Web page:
In Putnam County, W.Va., the sheriff’s department in October implemented Operation Are You OK?, a program aimed at ensuring that the jurisdiction’s elderly or disabled residents are safe.

      The Clearwater, Fla., Police Department, in conjunction with a local social service agency, purchased a plot of land it will turn into a playground. The groundbreaking was to take place on Sept. 22.

      Justice Department officials in March cited the Rock Hill, S.C., Police Department’s community policing programs as one of nine model approaches to applying the concept.

       East Hartford, Conn., Police Chief Mark J. Sirois eliminated the agency’s public housing outreach division in June so that a community policing concept could be integrated departmentwide.

      Virginia Tech campus Police Chief Debra Duncan in October presented a new mission statement that emphasizes “developing partnerships.” The shift to a community-oriented approach was met with skepticism from both officers and students.

      Santa Ana, Calif., police in October held a street fair in culmination of Operation Orion, a federally-funded program that resulted in dozens of drug and weapons arrests.

      Nearly nine out of 10 Lake Oswego, Ore., residents surveyed by the police department said they want officers to interact more with residents outside of their patrol cars. Visibility was the most beneficial use of police time, according to 36 percent sampled, while 32 percent cited working with children and teens.

      Marietta, Ga., police began handing out trading cards to children as part of an ongoing community outreach program. Collecting nine cards will earn a child a friendly visit from an officer at their school and a tour of police headquarters.

      The Key Largo, Fla., Police Department in September launched a program that uses volunteers to check on vacationing residents’ homes. The goal of the initiative was to curb a burgeoning burglary problem which grew from 187 incidents during the first six months of 2000 to 202 during the same period last year.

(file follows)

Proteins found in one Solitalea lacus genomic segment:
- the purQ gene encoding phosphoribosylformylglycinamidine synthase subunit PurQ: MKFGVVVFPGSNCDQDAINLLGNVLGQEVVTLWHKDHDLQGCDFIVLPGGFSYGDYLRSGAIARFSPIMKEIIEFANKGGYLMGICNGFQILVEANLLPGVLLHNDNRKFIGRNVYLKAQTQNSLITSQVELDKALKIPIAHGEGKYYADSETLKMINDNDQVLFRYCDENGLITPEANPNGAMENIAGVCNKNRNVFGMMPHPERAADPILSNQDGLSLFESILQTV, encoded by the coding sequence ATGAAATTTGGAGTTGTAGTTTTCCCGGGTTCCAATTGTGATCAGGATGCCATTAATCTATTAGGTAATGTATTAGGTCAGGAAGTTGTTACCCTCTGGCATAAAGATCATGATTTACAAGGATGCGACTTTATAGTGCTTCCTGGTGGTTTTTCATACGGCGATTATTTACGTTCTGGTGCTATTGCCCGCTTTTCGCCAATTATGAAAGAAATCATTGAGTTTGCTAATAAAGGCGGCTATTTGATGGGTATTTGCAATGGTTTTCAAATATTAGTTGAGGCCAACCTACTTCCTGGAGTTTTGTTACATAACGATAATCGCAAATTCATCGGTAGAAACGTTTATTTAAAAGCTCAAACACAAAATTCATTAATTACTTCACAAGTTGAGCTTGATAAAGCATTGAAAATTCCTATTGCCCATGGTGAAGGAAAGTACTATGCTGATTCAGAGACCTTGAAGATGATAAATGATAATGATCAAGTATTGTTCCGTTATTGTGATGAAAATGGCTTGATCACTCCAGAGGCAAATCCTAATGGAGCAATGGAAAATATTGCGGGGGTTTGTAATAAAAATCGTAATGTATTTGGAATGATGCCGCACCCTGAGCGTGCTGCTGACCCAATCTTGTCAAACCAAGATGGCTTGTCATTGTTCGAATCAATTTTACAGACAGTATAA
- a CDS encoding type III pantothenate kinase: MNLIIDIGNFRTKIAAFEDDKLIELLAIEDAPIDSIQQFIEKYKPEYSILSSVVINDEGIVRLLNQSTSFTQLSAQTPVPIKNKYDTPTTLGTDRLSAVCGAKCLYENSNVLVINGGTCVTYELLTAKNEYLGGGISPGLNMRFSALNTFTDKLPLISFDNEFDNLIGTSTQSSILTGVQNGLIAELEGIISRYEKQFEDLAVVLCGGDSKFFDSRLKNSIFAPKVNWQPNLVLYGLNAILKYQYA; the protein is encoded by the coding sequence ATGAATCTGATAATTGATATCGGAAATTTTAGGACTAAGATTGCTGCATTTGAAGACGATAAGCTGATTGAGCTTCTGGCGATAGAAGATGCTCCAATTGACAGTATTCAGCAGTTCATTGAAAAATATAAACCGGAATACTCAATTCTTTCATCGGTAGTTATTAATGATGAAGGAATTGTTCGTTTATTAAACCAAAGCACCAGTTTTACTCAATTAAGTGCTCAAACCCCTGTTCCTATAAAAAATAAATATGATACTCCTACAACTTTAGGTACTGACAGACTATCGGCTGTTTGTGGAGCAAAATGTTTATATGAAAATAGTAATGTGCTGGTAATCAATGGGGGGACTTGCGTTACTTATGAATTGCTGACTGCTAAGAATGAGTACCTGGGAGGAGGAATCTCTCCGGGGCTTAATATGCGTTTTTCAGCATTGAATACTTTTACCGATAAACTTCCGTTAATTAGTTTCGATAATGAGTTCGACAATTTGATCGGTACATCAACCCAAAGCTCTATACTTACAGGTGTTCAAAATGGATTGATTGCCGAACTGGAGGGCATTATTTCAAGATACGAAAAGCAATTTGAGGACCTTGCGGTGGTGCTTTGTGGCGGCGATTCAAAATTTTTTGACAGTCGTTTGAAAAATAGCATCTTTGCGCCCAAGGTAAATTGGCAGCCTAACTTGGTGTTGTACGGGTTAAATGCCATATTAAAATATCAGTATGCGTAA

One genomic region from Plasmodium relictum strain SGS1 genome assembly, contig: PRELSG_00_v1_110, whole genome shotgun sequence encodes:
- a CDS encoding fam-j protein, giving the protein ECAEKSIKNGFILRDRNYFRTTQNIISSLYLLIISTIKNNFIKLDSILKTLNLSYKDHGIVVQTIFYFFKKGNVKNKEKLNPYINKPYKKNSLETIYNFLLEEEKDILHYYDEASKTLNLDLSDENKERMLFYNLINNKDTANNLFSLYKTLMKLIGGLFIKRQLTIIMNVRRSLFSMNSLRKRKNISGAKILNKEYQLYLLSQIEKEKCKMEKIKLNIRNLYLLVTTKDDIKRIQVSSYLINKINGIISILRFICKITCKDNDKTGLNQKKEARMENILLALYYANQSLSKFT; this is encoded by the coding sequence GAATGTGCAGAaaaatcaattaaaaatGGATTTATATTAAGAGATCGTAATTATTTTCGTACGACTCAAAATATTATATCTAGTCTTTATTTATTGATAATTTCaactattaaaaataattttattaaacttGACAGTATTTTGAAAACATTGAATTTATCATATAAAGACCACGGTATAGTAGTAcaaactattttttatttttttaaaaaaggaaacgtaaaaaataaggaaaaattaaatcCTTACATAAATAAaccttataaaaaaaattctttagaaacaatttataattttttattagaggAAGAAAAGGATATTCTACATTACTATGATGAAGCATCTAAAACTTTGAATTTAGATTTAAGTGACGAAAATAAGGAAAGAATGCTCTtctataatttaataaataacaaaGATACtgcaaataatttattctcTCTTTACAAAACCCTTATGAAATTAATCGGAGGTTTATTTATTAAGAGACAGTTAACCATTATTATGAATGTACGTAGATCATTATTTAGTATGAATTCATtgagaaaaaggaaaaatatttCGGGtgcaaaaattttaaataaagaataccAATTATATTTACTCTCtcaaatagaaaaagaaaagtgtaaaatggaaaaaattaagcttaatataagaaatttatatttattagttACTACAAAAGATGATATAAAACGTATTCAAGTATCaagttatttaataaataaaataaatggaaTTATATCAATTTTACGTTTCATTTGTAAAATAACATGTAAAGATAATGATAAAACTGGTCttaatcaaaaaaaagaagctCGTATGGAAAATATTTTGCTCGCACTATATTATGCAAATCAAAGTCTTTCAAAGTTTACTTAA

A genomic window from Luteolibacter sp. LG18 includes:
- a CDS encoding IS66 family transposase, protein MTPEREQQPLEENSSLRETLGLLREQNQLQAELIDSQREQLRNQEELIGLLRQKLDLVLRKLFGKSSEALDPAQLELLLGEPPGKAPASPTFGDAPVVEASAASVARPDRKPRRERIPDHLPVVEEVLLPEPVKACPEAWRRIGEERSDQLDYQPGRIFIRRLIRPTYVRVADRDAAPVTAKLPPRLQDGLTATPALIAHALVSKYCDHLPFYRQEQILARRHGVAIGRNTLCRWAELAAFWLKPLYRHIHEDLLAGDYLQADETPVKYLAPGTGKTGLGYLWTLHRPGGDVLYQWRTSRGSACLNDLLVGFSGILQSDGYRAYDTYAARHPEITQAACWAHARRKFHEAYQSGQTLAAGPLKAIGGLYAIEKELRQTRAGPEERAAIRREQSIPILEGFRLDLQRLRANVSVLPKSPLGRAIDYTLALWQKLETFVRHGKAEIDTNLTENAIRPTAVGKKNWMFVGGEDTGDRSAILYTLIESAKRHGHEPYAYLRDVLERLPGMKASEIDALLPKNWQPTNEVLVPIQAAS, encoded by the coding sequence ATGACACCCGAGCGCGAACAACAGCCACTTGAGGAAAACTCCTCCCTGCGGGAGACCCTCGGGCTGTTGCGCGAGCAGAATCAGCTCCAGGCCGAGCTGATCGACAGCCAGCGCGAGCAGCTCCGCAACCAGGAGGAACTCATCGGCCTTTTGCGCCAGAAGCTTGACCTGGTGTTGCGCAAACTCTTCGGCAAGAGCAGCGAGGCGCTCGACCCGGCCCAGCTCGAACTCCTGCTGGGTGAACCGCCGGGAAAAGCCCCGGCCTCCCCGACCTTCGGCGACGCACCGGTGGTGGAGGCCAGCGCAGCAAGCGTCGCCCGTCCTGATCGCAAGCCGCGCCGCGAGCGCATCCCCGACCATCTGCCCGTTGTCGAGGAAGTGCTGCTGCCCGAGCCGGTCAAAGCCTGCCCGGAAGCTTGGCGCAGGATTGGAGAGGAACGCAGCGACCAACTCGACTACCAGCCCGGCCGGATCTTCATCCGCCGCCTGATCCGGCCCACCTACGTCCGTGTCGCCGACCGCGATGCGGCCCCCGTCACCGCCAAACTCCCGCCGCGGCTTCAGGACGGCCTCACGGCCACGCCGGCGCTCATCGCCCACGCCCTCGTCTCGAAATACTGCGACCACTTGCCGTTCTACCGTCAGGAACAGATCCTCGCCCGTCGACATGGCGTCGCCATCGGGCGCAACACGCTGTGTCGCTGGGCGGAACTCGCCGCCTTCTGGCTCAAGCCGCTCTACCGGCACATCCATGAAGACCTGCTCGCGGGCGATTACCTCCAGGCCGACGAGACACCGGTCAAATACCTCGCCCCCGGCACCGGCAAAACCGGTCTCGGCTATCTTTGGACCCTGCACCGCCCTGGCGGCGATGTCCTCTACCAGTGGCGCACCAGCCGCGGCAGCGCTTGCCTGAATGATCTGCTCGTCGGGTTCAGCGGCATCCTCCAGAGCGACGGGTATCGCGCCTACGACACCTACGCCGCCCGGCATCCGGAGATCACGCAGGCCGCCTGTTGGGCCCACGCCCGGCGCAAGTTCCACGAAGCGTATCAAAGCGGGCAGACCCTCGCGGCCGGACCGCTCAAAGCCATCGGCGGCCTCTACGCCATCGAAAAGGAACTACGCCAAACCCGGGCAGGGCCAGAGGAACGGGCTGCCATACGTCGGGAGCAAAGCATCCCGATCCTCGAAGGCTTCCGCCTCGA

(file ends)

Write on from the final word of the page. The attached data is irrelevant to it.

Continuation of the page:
Under a plan presented in November by the Los Angeles Police Department and a community leaders, bilingual officers will be assigned for one year each to the section of the Boyle Heights neighborhoods that falls between the Los Angeles River and the Santa Ana Freeway. Also included in the project is the 24-hour presence of at least two officers in the area.

Drug traffic rolls on despite terror

      Drug traffickers might have been deterred immediately following the events of Sept. 11, but they did not stay that way for long, as shown by a double-digit increase in the number of seizures made at the nation’s borders and ports of entry during October and November of 2001.

      In the immediate aftermath of the terrorist attacks, seizures of marijuana and heroin from Mexico plummeted by an estimated 80 percent. At the Canadian border, there was a 60-percent drop in seizures of Ecstasy and high-grade marijuana. But a Coast Guard spokesman said the agency is interdicting drugs at sea at almost pre-Sept. 11 levels. Joint patrols involving the Coast Guard and the Navy resulted in the seizures of two shipments from vessels off the Pacific Coast of Central America.

      And along the Canadian border, agents seized 326 percent more drugs from trucks, ships and planes than during the previous October and November. The overall increase was 66 percent at all borders and ports of entry.

      In New York, agents for the office of the city’s special narcotics prosecutor, Bridget G. Brennan, seized 1,679 pounds of cocaine between Sept. 11 and Dec. 30, compared with 1,082 pounds during that same period in 2000; 725 pounds of marijuana as compared to a pound and a half; and 302,000 Ecstasy pills as compared with 1,011. Brennan said her office also seized $4.2 million in drug trafficking money as compared with $600,000 during the same three months last year.

      “There has been a definite unintended consequence of the effort against terror: we are doing a better job of keeping illegal drugs out of the United States,” said Customs Service Commissioner Robert C. Bonner.

      But it is unclear whether the increase means that federal agencies are intercepting a bigger share of the total volume of drugs smuggled into the U.S., or that traffickers are simply sending more. “It could be either, or both,” Joe Keefe, chief of operations for the Drug Enforcement Administration, told The New York Times. “It’s too early to tell.”

      What is known by now, however, is that drug prices and availability have not fallen, despite the heightened security. It is far too early to know yet what effect the fall of the Taliban regime in Afghanistan will have on the heroin supply. Afghanistan produces about 75 percent of the world’s heroin, with most of that going to Western Europe.